One Nation Under Drones: Legality, Morality and Utility of Unmanned Combat Systems

CAPT John E. Jackson, USN (RET) Editor
Published by the Naval Institute Press.
It’s a very large topic with breadth across and under the waves as well as over them.

Since this is a review, I’m going to pick out a few items that stood out. DASH (pages 15-17 and 55-56) Is an early example of a development process for an early drone – from manned aircraft, to an unmanned aircraft, to an improved and still further improved unmanned aircraft, with more and more bugs worked out along the way.

The US Navy has had unmanned systems since the late 1950’s and the DASH. (Drone Anti-Submarine Helicopter). Essentially it was a small helicopter that flew off the deck of a Destroyer (usually Fletcher and Sumner classes) and dropped a torpedo on a submarine contact.

The photo (left) is of a QH-50 about to land on the deck of the USS Hazelwood – DD 531, my father’s old destroyer.

(1) The manned Gyrodyne Rotorcycle program of the mid-1950s provided prototype work for the DASH. (2) The Rotorcycle was modified to produce the initial drone version, the DSN-1/QH-50A The DSN-1 was powered by a Porsche YO-95-6 72 hp piston engine and carried one Mark 43 homing torpedo. (3) The next developmental version was the DSN-2/QH-50B that was powered by two Porsche YO-95-6 engines and also carried a single Mk 43. (4) Serial production of the DASH began with the third version, the DSN-3/QH-50C, in which a 255 hp (190 kW) Boeing T-50-4 turboshaft engine replaced the piston engine and the payload was increased to two Mark 44 torpedoes. A total of 378 QH-50Cs were produced before production ended in January 1966.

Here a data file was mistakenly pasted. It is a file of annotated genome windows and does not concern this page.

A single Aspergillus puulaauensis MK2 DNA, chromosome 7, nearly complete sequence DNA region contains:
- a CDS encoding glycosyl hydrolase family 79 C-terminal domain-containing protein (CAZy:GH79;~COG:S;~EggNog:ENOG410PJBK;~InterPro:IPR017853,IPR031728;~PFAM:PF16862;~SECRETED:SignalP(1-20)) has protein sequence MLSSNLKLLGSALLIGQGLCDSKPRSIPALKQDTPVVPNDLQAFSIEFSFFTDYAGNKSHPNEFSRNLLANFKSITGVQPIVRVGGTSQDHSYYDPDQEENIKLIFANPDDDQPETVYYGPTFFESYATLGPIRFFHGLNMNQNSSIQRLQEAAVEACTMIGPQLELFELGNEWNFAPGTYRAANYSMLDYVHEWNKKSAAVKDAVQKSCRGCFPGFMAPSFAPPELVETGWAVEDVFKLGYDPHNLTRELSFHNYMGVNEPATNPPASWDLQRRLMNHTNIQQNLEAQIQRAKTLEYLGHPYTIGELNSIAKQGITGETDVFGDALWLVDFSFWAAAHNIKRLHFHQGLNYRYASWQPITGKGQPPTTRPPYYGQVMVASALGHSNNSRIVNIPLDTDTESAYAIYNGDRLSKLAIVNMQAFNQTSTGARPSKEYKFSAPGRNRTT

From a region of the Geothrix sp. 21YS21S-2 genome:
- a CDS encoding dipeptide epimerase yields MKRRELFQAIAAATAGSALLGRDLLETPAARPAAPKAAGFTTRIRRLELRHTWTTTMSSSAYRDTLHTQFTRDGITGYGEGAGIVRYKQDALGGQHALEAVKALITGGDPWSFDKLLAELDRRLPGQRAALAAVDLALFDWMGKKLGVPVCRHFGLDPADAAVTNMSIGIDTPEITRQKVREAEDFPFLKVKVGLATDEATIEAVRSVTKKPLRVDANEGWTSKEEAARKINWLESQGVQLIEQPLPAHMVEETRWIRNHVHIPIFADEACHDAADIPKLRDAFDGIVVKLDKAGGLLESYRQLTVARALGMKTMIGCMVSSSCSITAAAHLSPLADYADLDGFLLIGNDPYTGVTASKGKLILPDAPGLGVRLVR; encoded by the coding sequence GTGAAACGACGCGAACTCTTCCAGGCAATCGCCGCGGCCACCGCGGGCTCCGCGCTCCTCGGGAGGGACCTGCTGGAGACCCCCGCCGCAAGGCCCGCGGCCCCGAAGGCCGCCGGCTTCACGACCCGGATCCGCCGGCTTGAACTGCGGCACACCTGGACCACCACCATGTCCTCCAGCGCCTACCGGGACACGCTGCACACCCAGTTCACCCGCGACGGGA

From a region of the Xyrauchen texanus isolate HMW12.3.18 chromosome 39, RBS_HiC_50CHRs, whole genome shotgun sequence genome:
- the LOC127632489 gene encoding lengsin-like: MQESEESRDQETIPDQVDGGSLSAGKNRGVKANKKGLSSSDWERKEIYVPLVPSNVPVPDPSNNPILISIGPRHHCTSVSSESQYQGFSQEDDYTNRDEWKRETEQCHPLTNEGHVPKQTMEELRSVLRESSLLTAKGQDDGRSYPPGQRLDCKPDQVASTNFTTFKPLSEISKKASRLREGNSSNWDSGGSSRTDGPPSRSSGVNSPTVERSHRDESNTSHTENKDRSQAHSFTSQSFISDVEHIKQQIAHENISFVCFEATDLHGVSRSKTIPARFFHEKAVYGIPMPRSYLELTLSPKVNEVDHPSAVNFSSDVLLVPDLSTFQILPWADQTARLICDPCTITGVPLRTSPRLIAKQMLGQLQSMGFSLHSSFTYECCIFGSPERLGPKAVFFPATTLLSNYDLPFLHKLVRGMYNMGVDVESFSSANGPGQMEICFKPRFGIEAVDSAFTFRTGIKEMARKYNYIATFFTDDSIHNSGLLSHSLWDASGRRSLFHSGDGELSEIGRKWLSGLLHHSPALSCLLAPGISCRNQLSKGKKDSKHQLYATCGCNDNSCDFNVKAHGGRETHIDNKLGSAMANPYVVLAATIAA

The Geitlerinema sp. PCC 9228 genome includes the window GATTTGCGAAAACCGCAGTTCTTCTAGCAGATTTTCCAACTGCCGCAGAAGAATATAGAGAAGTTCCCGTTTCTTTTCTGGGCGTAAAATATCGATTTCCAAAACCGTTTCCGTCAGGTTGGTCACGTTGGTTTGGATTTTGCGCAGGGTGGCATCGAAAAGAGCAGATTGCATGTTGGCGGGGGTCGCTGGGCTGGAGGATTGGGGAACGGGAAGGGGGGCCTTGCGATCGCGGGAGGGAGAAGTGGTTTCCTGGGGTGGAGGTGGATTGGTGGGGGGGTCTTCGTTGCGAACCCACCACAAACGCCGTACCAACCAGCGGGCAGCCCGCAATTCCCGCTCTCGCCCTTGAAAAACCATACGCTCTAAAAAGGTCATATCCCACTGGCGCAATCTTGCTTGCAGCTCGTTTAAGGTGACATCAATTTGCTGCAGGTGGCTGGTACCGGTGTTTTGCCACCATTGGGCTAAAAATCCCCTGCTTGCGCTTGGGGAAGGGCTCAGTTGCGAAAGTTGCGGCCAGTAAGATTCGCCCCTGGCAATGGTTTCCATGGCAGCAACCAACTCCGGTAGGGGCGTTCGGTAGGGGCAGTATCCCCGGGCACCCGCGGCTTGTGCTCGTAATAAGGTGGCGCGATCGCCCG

RQ-4 Global Hawk – large, long range drone aircraft.
The development of communication systems with reliable spread spectrum hard cryptography and fast enough processing power to enable them to handle a large hash has been the key to the widespread expansion of larger drone systems and to their use in a combat environment.  Naturally, they wouldn’t be flying everywhere on the planet without satellites, and for that (among other reasons), the US has created the US Space Command as a separate branch of military service. Protecting satellites and space-based assets assures us of the capacity to operate drones, upon which we are becoming increasingly dependent. 

The book takes the topic from drones the size of a Boeing 737 to drones that will fit on the palm of your hand. It’s not just about military hardware. And the ethics are not just about national security. Personal privacy are increasingly of concern.

One Nation Under Drones does not overthink the topic, nor does it trivialize any portion of the ethical and expanding use of drones. It’s a good book for the casual reader and the industry professional who is interested in the drone revolution.